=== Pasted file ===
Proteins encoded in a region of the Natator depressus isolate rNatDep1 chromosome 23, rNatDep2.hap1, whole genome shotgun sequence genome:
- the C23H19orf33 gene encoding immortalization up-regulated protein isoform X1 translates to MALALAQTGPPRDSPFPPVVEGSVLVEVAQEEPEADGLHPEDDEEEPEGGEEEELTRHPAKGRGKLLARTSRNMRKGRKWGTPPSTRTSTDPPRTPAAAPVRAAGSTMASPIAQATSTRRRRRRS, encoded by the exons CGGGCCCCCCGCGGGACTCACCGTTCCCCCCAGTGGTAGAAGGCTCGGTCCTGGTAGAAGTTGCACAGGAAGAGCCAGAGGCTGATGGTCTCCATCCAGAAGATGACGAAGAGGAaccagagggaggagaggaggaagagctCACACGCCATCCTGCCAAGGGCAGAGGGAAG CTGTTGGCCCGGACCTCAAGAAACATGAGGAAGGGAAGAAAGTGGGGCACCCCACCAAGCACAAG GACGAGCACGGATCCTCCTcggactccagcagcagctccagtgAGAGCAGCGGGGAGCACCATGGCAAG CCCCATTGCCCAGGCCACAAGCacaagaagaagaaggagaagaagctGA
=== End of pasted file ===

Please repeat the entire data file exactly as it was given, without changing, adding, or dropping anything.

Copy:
Proteins encoded in a region of the Natator depressus isolate rNatDep1 chromosome 23, rNatDep2.hap1, whole genome shotgun sequence genome:
- the C23H19orf33 gene encoding immortalization up-regulated protein isoform X1 translates to MALALAQTGPPRDSPFPPVVEGSVLVEVAQEEPEADGLHPEDDEEEPEGGEEEELTRHPAKGRGKLLARTSRNMRKGRKWGTPPSTRTSTDPPRTPAAAPVRAAGSTMASPIAQATSTRRRRRRS, encoded by the exons CGGGCCCCCCGCGGGACTCACCGTTCCCCCCAGTGGTAGAAGGCTCGGTCCTGGTAGAAGTTGCACAGGAAGAGCCAGAGGCTGATGGTCTCCATCCAGAAGATGACGAAGAGGAaccagagggaggagaggaggaagagctCACACGCCATCCTGCCAAGGGCAGAGGGAAG CTGTTGGCCCGGACCTCAAGAAACATGAGGAAGGGAAGAAAGTGGGGCACCCCACCAAGCACAAG GACGAGCACGGATCCTCCTcggactccagcagcagctccagtgAGAGCAGCGGGGAGCACCATGGCAAG CCCCATTGCCCAGGCCACAAGCacaagaagaagaaggagaagaagctGA